The failure of the theories of classical physics in accounting for atomic phenomena was further accentuated by the progress of our knowledge of the structure of atoms. Above all, Rutherford’s discovery of the atomic nucleus (1911) revealed at once the inadequacy of classical mechanical and electromagnetic concepts to explain the inherent stability of the atom. Here again the quantum theory offered a clue for the elucidation of the situation and especially it was found possible to account for the atomic stability, as well as for the empirical laws governing the spectra of the elements, by assuming that any reaction of the atom resulting in a change of its energy involved a complete transition between two so-called stationary quantum states and that, in particular, the spectra were emitted by a step-like process in which each transition is accompanied by the emission of a monochromatic light quantum of an energy just equal to that of an Einstein photon.

These ideas, which were soon confirmed by the experiments of Franck and Hertz (1914) on the excitation of spectra by impact of electrons on atoms, involved a further renunciation of the causal mode of description, since evidently the interpretation of the spectral laws implies that an atom in an excited state in general will have the possibility of transitions with photon emission to one or another of its lower energy states. In fact, the very idea of stationary states is incompatible with any directive for the choice between such transitions and leaves room only for the notion of the relative probabilities of the individual transition processes. The only guide in estimating such probabilities was the so-called correspondence principle which originated in the search for the closest possible connection between the statistical account of atomic processes and the consequences to be expected from classical theory, which should be valid in the limit where the actions involved in all stages of the analysis of the phenomena are large compared with the universal quantum.

At that time, no general self-consistent quantum theory was yet in sight, but the prevailing attitude may perhaps be illustrated by the following passage from a lecture by the writer from 1913:

I hope that I have expressed myself sufficiently clearly so that you may appreciate the extent to which these considerations conflict with the admirably consistent scheme of conceptions which has been rightly termed the classical theory of electrodynamics. On the other hand, I have tried to convey to you the impression that just by emphasising so strongly this conflict it may also be possible in course of time to establish a certain coherence in the new ideas.

Important progress in the development of quantum theory was made by Einstein himself in his famous article on radiative equilibrium in 1917, where he showed that Planck’s law for thermal radiation could be simply deduced from assumptions conforming with the basic ideas of the quantum theory of atomic constitution. To this purpose, Einstein formulated general statistical rules regarding the occurrence of radiative transitions between stationary states, assuming not only that, when the atom is exposed to a radiation field, absorption as well as emission processes will occur with a probability per unit time proportional to the intensity of the irradiation, but that even in the absence of external disturbances spontaneous emission processes will take place with a rate corresponding to a certain *a priori* probability. Regarding the latter point, Einstein emphasised the fundamental character of the statistical description in a most suggestive way by drawing attention to the analogy between the assumptions regarding the occurrence of the spontaneous radiative transitions and the well-known laws governing transformations of radioactive substances.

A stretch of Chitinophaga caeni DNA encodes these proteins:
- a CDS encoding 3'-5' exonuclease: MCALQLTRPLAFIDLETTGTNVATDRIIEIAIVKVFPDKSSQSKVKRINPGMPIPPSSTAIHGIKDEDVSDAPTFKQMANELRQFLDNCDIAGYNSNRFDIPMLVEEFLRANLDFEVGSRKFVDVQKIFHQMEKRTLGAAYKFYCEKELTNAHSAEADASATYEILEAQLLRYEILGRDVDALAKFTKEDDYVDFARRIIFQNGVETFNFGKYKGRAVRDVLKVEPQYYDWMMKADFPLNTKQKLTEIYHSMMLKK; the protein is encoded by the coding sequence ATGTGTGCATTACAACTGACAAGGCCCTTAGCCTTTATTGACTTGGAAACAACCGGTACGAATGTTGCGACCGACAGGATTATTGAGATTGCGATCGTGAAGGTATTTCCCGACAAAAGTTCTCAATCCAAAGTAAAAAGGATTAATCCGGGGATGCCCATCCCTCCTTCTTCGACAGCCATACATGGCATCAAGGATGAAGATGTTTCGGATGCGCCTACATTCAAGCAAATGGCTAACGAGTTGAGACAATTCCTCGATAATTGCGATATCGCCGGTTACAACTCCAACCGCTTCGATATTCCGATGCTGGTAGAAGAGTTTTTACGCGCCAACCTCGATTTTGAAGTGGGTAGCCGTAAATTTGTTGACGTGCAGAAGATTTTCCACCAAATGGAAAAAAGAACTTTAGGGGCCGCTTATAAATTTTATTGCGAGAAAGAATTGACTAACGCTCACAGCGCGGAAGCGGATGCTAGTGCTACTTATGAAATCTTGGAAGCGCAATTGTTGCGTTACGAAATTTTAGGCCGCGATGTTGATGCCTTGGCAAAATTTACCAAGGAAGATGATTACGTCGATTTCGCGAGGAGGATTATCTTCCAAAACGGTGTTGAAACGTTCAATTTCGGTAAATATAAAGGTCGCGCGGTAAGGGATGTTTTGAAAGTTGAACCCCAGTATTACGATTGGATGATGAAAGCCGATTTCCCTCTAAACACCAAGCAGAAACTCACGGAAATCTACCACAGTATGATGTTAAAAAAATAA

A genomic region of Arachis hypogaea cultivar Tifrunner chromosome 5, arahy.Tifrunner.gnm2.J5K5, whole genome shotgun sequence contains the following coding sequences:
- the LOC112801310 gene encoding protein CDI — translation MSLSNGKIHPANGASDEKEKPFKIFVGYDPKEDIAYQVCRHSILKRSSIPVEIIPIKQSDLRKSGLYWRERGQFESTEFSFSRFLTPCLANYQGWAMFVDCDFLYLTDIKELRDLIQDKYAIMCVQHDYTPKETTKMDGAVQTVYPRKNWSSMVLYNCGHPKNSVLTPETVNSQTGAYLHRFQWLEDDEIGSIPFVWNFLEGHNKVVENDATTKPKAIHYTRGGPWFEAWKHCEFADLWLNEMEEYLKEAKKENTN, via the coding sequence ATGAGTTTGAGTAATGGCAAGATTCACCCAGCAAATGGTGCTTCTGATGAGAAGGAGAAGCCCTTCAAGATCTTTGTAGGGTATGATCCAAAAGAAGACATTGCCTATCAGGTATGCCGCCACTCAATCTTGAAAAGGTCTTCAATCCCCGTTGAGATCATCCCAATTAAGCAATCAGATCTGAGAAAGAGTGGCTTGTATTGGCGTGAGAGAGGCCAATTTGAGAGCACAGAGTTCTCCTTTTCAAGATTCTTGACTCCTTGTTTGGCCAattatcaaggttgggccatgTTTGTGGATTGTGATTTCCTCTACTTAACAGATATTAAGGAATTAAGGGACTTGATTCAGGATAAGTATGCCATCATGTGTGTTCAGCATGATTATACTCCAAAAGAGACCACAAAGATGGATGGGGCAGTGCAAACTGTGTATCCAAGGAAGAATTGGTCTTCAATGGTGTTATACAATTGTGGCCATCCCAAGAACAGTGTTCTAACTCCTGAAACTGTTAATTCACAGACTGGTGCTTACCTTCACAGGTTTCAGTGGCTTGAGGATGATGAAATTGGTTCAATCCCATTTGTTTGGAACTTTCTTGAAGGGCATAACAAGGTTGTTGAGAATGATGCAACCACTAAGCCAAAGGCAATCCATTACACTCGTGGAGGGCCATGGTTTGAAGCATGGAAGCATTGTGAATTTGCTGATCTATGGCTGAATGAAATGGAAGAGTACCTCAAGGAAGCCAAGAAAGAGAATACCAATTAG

In connection with a thorough examination of the exigencies of thermodynamics as regards radiation problems, Einstein stressed the dilemma still further by pointing out that the argumentation implied that any radiation process was “unidirected” in the sense that not only is a momentum corresponding to a photon with the direction of propagation transferred to an atom in the absorption process, but that also the emitting atom will receive an equivalent impulse in the opposite direction, although there can on the wave picture be no question of a preference for a single direction in an emission process. Einstein’s own attitude to such startling conclusions is expressed in a passage at the end of the article, which may be translated as follows:

`These features of the elementary processes would seem to make the development of a proper quantum treatment of radiation almost unavoidable. The weakness of the theory lies in the fact that, on the one hand, no closer connection with the wave concepts is obtainable and that, on the other hand, it leaves to chance (Zufall) the time and the direction of the elementary processes; nevertheless, I have full confidence in the reliability of the way entered upon. `